So yes: my rationalising of all this is that i am roughly at the stage a teenage girl is at. Had i grown up as a woman, i’d have worked out what works, what doesn’t. I might well have had some irritating retro habits deemed to let the sisterhood down…but equally, i’d have been better at coping.

    As it is now, i am starting again from scratch at an age when many people are well settled..


  3. 3

    Sophia said,

    Some of the conversation stuff can get a bit wearing and last year, in early transition, I was a bit stuck in terms of concern for my social / business role of running my own place and the way that might be affected, ( some patronising thing seemed to be starting ).
    So I worked out a tactic that seems to have helped a little.
    And the next time it was relatively crowded I picked on one old male friend, who I knew wouldn’t take it too hard, to talk to. In a mildly quiet moment I thanked him for the great way he really seemed to be accepting me as female, in a rather loud voice. Pleased, but somewhat puzzled,he asked why I said that. I replied that of course I felt accepted as a woman when men interrupted me all the time and wouldn’t let me get a word in edgeways.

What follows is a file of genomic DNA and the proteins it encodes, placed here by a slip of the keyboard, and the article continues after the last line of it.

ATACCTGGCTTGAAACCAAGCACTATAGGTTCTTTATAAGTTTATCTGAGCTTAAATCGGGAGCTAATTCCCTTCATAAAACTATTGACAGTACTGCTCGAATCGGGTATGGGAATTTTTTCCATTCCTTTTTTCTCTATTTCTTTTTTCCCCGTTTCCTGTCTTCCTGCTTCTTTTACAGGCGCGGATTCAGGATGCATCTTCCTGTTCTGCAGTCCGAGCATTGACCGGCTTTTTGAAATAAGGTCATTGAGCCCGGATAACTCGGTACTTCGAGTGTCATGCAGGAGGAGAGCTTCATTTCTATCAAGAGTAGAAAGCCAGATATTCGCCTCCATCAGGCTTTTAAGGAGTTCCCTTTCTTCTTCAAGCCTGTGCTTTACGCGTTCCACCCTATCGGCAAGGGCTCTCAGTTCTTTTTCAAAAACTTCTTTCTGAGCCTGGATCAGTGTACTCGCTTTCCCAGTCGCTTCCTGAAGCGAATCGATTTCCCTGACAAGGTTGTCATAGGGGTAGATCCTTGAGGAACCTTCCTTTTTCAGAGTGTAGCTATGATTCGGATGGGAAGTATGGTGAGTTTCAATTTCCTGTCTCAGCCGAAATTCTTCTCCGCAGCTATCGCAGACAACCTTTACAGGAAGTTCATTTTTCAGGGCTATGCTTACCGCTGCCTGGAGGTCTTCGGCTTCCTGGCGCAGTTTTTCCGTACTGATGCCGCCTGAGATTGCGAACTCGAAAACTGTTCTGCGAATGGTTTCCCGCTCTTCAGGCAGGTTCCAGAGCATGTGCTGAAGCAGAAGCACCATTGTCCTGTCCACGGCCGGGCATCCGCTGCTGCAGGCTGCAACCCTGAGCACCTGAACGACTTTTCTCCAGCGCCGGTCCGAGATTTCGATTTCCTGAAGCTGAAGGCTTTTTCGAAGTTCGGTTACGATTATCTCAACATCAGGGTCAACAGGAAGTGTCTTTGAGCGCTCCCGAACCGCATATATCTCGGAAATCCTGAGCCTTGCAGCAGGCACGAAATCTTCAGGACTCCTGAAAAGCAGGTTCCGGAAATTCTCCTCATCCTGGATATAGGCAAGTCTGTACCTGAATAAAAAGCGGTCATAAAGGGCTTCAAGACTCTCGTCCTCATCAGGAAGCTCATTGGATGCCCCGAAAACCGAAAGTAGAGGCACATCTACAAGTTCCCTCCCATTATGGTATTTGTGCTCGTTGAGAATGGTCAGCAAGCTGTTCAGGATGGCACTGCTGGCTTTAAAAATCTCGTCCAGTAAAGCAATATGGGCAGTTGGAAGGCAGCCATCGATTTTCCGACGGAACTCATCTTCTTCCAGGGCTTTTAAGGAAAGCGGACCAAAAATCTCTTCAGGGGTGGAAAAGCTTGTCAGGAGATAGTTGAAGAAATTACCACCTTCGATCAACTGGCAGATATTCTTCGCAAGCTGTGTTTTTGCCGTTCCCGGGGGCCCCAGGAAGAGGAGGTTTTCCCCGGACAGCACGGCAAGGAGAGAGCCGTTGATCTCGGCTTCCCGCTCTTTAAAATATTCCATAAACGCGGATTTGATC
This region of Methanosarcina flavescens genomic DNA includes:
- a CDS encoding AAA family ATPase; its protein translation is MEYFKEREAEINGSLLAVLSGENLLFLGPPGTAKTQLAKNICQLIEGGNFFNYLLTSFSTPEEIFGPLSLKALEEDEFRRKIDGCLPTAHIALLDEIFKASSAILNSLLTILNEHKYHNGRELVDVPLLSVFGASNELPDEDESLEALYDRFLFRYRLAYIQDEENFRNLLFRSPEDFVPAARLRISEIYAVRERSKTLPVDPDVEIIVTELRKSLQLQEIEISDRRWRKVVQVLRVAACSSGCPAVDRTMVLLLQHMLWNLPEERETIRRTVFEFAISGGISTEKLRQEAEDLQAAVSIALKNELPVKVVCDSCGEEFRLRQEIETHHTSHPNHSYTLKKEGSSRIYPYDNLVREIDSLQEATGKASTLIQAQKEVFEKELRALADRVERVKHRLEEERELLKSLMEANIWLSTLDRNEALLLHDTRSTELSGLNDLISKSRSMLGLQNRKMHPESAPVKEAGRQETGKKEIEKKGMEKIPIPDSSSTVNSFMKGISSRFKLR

If you ever need to lay down a limit, it can work well, at least for a while.

  4. 4

    Renee said,

    These are definitely complicated feelings. There’s no way around that. But I have two words of caution:

    1). Behaviors don’t have genders. When you say…

    And that, i guess, is where i am. There’s a part of me that likes the smallness of how it makes me feel: that’s definitely the girly bit – the me that would always have been happier being not merely female, but female and supportive and behind the scenes.